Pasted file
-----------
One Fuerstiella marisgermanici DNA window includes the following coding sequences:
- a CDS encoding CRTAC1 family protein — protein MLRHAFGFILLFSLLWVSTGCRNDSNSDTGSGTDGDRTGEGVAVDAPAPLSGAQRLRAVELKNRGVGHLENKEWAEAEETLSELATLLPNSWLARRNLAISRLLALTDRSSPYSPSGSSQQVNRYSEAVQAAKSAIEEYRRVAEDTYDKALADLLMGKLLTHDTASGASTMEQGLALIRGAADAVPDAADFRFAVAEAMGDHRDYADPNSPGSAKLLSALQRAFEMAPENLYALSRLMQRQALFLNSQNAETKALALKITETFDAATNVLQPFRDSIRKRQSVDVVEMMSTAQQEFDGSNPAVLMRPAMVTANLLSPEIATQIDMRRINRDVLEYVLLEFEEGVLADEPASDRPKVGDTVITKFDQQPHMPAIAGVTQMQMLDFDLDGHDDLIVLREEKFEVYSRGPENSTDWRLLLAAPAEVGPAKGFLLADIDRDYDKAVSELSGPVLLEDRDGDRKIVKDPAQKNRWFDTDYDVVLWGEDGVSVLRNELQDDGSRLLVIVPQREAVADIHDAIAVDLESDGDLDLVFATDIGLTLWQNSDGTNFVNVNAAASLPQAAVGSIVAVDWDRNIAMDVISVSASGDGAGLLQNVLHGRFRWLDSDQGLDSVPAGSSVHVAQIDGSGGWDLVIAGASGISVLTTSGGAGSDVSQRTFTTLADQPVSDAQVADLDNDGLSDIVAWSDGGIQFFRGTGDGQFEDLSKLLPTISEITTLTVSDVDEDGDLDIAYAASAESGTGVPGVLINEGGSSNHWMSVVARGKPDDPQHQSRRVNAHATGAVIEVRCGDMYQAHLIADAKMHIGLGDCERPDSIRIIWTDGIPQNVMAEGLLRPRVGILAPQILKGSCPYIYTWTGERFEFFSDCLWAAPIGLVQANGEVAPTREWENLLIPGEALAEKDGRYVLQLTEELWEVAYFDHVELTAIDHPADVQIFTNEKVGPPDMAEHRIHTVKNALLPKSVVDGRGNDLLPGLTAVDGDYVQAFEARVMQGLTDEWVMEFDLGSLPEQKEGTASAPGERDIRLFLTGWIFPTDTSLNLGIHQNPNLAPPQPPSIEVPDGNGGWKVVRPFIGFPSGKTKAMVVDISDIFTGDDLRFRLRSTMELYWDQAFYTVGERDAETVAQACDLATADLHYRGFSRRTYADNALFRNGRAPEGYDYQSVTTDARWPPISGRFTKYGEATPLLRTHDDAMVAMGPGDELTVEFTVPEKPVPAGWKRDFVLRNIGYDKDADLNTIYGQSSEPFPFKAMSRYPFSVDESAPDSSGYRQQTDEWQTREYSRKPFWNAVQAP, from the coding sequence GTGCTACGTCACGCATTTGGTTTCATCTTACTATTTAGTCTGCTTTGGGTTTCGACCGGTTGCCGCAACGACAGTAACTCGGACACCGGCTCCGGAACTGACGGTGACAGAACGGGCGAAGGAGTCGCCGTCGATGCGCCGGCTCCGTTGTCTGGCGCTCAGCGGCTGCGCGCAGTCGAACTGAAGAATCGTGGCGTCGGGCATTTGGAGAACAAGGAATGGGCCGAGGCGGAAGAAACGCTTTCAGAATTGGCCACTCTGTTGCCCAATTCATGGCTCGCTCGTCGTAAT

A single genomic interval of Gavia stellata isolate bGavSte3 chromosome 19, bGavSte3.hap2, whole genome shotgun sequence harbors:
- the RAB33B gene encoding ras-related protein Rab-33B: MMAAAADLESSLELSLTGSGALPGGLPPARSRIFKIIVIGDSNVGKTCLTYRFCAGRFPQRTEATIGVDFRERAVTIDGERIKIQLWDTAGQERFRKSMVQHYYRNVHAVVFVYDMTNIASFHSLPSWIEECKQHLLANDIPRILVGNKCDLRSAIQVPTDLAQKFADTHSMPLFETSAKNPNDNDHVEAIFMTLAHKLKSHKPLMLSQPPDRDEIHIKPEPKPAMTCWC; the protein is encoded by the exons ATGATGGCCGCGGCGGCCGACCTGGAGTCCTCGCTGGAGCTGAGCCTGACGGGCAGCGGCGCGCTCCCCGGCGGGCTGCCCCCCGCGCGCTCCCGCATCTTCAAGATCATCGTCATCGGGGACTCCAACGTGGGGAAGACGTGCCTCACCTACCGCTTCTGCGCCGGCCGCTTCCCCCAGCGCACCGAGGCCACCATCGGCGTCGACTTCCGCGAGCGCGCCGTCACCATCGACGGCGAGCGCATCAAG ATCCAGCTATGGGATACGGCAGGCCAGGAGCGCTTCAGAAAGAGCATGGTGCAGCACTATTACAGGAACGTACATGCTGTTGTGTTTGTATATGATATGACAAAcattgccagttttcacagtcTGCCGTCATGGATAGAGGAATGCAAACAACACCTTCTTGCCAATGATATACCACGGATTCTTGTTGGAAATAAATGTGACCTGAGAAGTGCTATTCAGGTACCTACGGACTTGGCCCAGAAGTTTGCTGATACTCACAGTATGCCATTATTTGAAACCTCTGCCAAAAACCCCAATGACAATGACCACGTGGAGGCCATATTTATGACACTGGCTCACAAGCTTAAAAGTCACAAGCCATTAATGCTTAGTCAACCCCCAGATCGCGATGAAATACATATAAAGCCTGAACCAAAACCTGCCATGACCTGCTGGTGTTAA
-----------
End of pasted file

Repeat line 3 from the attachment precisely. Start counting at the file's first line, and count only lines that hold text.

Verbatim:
A single genomic interval of Gavia stellata isolate bGavSte3 chromosome 19, bGavSte3.hap2, whole genome shotgun sequence harbors: